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Generation Ex: Tales from the Second Wives Club Hardcover – April, 2001


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Product Details

  • Hardcover: 256 pages
  • Publisher: Bloomsbury Publishing PLC; First Edition edition (April 2001)
  • Language: English
  • ISBN-10: 1582341265
  • ISBN-13: 978-1582341262
  • Product Dimensions: 8.6 x 5.8 x 1 inches
  • Shipping Weight: 1 pounds
  • Average Customer Review: 4.3 out of 5 stars  See all reviews (10 customer reviews)
  • Amazon Best Sellers Rank: #3,582,948 in Books (See Top 100 in Books)

Editorial Reviews

From Publishers Weekly

Providing solace, advice and commiseration for anyone trying to make sense of a family tree gone haywire with divorce and remarriage, this hilarious latest effort by novelist and journalist Karbo (Motherhood Made a Man Out of Me) is like a fresh breeze setting everything right. From the first page, she grabs her readers by the shoulders and gives them a good, hearty shake, advising them, for example, that when one has to coexist with one's own ex, spouses' exes and the children of the various unions, "failing to know when to shut up is a genuine liability." Most importantly, she advises, one should fall silent when compelled to speak uncharitably about one's ex to the child one had with that person. In fact, Karbo emphasizes, many exes stay locked in old patterns for the sake of their children, resulting in a limbo she terms "divarriage." Of course, children can also provide a handy excuse for maintaining contact with an ex. Her numerous evocations of scenes between ex-spouses achieve an unerring blend of screwball comedy, tragic drama, feel-good fantasy and stalker flicks. Engagingly relating such incidents as the time her partner's ex-wife methodically cut up several pairs of Karbo's underwear with cuticle scissors, along with excerpts from a book of poetry by her best friend's ex-husband called My Ex-Wife Looks Like Ginger Rogers, Karbo makes ample use of her narrative instinct and canny eye for human foibles. (Apr.) Forecast: Dozens of self-help books on divorce have enlivened the market, but Karbo's contribution is a new breed. If she's half as engaging in person as she is on the page, her national author tour could help the book earn big sales.
Copyright 2001 Reed Business Information, Inc.

From Library Journal

Karbo, a journalist (Sports for Women), novelist (Motherhood Made Me into a Man, LJ 7/00), and divorc e, bemoans the lack of divorce books that cover subjects such as how to treat one's ex-anniversary, equitably sort out child care duties, and deal with an ex's possessiveness. Having collected anecdotes from other divorc es as well as providing her own, she has filled her own niche with this breezy, mostly irreverent look at what happens when two inextricably linked people suddenly come apart. From jealous ex-wives to postdivorce dating, she hits all the major minefields. Other "second wives" will especially appreciate her discussion of the convoluted relationships that are a by-product of any divorce, especially one involving children. Ultimately, however, this book bounces around too much to be much use as a self-help guide and is instead recommended for public libraries as a memoir. Pam Matthews, Gettysburg Coll., PA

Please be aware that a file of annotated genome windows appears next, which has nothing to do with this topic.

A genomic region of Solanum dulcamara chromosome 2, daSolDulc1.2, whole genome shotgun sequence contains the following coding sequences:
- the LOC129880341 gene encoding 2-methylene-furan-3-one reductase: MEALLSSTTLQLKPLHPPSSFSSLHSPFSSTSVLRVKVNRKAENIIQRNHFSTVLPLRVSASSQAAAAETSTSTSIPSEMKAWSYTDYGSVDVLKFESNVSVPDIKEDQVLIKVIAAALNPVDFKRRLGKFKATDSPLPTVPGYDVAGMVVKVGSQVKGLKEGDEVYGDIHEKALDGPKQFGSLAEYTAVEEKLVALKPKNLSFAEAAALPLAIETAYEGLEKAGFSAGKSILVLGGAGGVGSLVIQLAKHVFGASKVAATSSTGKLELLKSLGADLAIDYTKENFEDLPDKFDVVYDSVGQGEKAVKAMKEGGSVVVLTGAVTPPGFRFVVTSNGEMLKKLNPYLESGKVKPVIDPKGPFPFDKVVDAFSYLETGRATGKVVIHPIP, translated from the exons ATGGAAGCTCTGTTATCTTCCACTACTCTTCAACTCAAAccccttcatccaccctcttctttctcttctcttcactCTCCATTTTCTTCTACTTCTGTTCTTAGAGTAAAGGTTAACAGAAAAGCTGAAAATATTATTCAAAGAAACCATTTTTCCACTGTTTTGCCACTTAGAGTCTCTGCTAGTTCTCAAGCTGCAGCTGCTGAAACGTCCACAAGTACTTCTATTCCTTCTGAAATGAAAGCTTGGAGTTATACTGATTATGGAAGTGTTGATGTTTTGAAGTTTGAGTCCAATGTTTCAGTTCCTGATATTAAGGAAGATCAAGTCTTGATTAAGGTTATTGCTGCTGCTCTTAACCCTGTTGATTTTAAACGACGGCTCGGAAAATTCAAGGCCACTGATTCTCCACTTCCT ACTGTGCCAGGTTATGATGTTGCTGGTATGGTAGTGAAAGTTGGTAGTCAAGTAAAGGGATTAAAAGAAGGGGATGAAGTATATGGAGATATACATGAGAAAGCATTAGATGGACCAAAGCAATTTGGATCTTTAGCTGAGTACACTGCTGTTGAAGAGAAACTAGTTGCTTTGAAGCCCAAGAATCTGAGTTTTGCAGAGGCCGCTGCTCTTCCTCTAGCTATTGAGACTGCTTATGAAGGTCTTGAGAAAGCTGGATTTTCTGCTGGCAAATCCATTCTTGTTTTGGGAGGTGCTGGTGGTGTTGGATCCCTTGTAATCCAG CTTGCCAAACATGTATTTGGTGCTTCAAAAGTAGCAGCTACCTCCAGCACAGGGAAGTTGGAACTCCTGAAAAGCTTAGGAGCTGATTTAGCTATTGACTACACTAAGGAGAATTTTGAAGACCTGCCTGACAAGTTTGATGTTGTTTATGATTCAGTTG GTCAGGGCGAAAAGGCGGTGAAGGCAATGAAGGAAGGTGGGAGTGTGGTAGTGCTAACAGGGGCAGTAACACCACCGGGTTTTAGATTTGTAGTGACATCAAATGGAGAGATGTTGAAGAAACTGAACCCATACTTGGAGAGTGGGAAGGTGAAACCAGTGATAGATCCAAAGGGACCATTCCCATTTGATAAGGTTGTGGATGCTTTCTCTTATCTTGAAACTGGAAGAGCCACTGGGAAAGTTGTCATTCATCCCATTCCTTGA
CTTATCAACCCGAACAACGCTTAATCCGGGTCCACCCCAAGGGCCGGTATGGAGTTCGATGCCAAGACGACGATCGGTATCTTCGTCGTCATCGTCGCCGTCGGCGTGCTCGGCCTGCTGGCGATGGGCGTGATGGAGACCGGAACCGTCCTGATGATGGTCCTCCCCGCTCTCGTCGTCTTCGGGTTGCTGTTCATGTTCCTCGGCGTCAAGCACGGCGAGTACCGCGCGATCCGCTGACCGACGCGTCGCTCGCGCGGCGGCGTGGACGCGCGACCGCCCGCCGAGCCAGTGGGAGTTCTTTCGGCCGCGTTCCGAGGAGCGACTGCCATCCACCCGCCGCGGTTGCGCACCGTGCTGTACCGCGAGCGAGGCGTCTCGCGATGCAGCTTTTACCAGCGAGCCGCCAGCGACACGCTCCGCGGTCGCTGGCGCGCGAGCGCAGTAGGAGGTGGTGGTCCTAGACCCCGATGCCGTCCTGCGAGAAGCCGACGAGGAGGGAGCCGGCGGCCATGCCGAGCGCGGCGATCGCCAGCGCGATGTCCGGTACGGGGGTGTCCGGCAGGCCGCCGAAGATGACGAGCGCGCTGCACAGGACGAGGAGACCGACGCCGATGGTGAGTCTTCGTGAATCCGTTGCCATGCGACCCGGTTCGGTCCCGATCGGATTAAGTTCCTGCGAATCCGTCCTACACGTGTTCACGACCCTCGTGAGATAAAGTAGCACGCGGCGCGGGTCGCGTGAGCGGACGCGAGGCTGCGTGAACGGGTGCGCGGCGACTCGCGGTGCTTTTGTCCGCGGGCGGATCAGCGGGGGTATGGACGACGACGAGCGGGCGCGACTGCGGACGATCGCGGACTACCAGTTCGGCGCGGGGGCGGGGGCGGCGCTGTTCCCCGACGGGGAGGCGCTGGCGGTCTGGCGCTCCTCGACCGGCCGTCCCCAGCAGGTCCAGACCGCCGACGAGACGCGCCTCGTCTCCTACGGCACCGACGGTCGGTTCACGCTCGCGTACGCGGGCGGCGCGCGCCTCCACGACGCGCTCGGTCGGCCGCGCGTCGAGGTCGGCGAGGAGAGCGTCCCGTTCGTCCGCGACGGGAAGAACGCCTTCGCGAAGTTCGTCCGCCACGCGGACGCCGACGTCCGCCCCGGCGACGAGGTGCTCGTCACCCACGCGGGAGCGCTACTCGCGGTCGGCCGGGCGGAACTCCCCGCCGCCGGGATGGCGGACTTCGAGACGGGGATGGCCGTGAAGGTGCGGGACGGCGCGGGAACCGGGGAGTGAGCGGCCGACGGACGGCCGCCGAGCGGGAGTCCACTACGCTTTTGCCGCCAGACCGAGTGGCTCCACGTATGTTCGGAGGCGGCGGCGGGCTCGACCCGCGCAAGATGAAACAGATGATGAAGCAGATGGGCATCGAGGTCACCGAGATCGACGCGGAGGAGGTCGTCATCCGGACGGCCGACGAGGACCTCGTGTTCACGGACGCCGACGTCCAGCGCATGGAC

Copyright 2001 Reed Business Information, Inc.

More About the Author

Karen Karbo's first novel, Trespassers Welcome Here, was a New York Times Notable Book of the Year, and a Village Voice Top Ten Book of the Year. Her other two adult novels, The Diamond Lane and Motherhood Made a Man Out of Me, were also named New York Times Notable Books.

Karbo's 2004 memoir, The Stuff of Life, about the last year she spent with her father before his death, was an NYT Notable Book, a People Magazine Critics' Choice, a Books for a Better Life Award finalist, and a winner of the Oregon Book Award for Creative Non-fiction.

Her short stories, essays, articles and reviews have appeared in Elle, Vogue, Esquire, Outside, O, More, The New Republic, The New York Times, salon.com and other magazines. She is a recipient of a National Endowment for the Arts Fellowship in Fiction, and a winner of the General Electric Younger Writer Award.

Karbo is most well known for her best-selling Kick Ass Women series, the most recent of which is How Georgia Became O'Keeffe, published in 2011. How to Hepburn, published in 2007, was hailed by the Philadelphia Inquirer as "an exuberant celebration of a great original"; #1 ebook best-seller The Gospel According to Coco Chanel appeared in 2009. Next up: Julia Child Rules, which will appear in October 2013.

In addition, Karbo penned three books in the Minerva Clark mystery series for children: Minerva Clark Gets A Clue, Minerva Clark Goes to the Dogs, and Minerva Clark Gives Up the Ghost.

Karen grew up in Los Angeles, California and lives in Portland, Oregon where she continues to kick ass.

Customer Reviews

4.3 out of 5 stars
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Ms. Karbo takes all of this with a grain of salt until she realizes that if she stays with Matthew, she gets Claudia, too.
Donald Mitchell
If you're like me and you've pulled out hair or pounded your head against the wall at the antics of your husband's ex, this book is absolutely the read you need.
RacyRed
Karen Karbo is a very funny writer, and she uses her humorous outlook to lighten the discussion of this very difficult and often painful subject.
mirope

Most Helpful Customer Reviews

20 of 20 people found the following review helpful By Donald Mitchell HALL OF FAMETOP 500 REVIEWERVINE VOICE on March 21, 2001
Format: Hardcover
Although most adults in the United States now know someone who has been divorced, grew up in a household where the parents divorced, or have been divorced themselves, most don't understand the full implications of that change in marital status. The divorce doesn't end the relationship. It just changes it, often for the worse, especially if children were born to the couple. When people remarry or date again, they end up being connected to all kinds of exes in the process. This book fills in the gaps for those who are still naive in this area.